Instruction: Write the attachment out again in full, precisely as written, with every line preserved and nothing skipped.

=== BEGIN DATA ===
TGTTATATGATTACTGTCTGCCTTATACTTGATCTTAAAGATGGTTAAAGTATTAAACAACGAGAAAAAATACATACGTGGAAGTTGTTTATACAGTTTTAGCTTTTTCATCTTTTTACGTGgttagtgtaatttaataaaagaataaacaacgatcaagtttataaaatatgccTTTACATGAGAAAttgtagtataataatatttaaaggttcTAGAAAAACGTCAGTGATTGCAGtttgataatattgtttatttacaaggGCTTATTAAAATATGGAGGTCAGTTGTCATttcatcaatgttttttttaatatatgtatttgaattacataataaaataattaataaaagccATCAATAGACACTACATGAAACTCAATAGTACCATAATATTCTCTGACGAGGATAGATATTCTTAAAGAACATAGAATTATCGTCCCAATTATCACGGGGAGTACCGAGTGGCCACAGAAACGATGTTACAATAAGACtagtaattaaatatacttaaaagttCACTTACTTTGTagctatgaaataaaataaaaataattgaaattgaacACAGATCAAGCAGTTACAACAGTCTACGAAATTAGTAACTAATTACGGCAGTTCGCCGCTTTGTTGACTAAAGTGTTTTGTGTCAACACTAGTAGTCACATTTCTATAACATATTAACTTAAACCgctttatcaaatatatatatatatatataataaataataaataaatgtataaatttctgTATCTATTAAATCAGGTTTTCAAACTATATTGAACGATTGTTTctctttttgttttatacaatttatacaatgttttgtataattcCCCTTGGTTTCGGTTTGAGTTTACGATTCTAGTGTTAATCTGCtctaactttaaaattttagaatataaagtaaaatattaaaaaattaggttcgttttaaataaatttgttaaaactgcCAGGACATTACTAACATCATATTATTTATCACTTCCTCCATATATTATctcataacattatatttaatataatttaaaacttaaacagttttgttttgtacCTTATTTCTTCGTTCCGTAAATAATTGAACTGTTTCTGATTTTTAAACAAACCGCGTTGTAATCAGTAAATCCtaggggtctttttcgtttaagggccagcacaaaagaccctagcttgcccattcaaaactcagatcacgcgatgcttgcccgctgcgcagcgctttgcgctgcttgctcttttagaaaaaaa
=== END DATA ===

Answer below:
TGTTATATGATTACTGTCTGCCTTATACTTGATCTTAAAGATGGTTAAAGTATTAAACAACGAGAAAAAATACATACGTGGAAGTTGTTTATACAGTTTTAGCTTTTTCATCTTTTTACGTGgttagtgtaatttaataaaagaataaacaacgatcaagtttataaaatatgccTTTACATGAGAAAttgtagtataataatatttaaaggttcTAGAAAAACGTCAGTGATTGCAGtttgataatattgtttatttacaaggGCTTATTAAAATATGGAGGTCAGTTGTCATttcatcaatgttttttttaatatatgtatttgaattacataataaaataattaataaaagccATCAATAGACACTACATGAAACTCAATAGTACCATAATATTCTCTGACGAGGATAGATATTCTTAAAGAACATAGAATTATCGTCCCAATTATCACGGGGAGTACCGAGTGGCCACAGAAACGATGTTACAATAAGACtagtaattaaatatacttaaaagttCACTTACTTTGTagctatgaaataaaataaaaataattgaaattgaacACAGATCAAGCAGTTACAACAGTCTACGAAATTAGTAACTAATTACGGCAGTTCGCCGCTTTGTTGACTAAAGTGTTTTGTGTCAACACTAGTAGTCACATTTCTATAACATATTAACTTAAACCgctttatcaaatatatatatatatatataataaataataaataaatgtataaatttctgTATCTATTAAATCAGGTTTTCAAACTATATTGAACGATTGTTTctctttttgttttatacaatttatacaatgttttgtataattcCCCTTGGTTTCGGTTTGAGTTTACGATTCTAGTGTTAATCTGCtctaactttaaaattttagaatataaagtaaaatattaaaaaattaggttcgttttaaataaatttgttaaaactgcCAGGACATTACTAACATCATATTATTTATCACTTCCTCCATATATTATctcataacattatatttaatataatttaaaacttaaacagttttgttttgtacCTTATTTCTTCGTTCCGTAAATAATTGAACTGTTTCTGATTTTTAAACAAACCGCGTTGTAATCAGTAAATCCtaggggtctttttcgtttaagggccagcacaaaagaccctagcttgcccattcaaaactcagatcacgcgatgcttgcccgctgcgcagcgctttgcgctgcttgctcttttagaaaaaaa